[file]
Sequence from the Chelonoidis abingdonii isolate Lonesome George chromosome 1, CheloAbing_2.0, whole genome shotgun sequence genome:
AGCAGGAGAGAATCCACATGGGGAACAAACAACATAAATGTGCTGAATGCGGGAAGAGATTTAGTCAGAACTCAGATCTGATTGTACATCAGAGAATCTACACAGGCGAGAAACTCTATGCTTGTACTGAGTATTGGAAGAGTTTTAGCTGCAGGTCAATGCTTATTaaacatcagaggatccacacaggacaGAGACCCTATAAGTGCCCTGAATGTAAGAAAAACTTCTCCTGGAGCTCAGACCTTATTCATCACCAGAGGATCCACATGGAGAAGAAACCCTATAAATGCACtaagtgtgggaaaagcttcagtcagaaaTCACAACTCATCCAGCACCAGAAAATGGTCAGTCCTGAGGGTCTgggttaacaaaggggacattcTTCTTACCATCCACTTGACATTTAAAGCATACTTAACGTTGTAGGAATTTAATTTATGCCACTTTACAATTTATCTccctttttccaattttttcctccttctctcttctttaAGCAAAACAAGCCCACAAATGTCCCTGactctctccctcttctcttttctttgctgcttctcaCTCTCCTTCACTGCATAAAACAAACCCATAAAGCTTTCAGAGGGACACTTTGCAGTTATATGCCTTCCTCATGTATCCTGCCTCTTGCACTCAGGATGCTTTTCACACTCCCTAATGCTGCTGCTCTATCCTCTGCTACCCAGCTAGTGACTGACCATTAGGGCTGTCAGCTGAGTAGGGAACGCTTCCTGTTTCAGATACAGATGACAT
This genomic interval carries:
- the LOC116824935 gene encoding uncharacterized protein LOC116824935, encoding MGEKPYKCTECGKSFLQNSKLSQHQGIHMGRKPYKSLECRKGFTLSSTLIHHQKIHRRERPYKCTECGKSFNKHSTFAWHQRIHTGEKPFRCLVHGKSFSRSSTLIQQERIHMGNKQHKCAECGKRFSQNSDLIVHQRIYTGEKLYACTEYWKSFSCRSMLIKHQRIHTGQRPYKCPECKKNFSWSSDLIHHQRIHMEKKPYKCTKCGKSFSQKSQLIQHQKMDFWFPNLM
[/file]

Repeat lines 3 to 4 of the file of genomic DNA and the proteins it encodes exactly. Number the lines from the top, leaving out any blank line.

This genomic interval carries:
- the LOC116824935 gene encoding uncharacterized protein LOC116824935, encoding MGEKPYKCTECGKSFLQNSKLSQHQGIHMGRKPYKSLECRKGFTLSSTLIHHQKIHRRERPYKCTECGKSFNKHSTFAWHQRIHTGEKPFRCLVHGKSFSRSSTLIQQERIHMGNKQHKCAECGKRFSQNSDLIVHQRIYTGEKLYACTEYWKSFSCRSMLIKHQRIHTGQRPYKCPECKKNFSWSSDLIHHQRIHMEKKPYKCTKCGKSFSQKSQLIQHQKMDFWFPNLM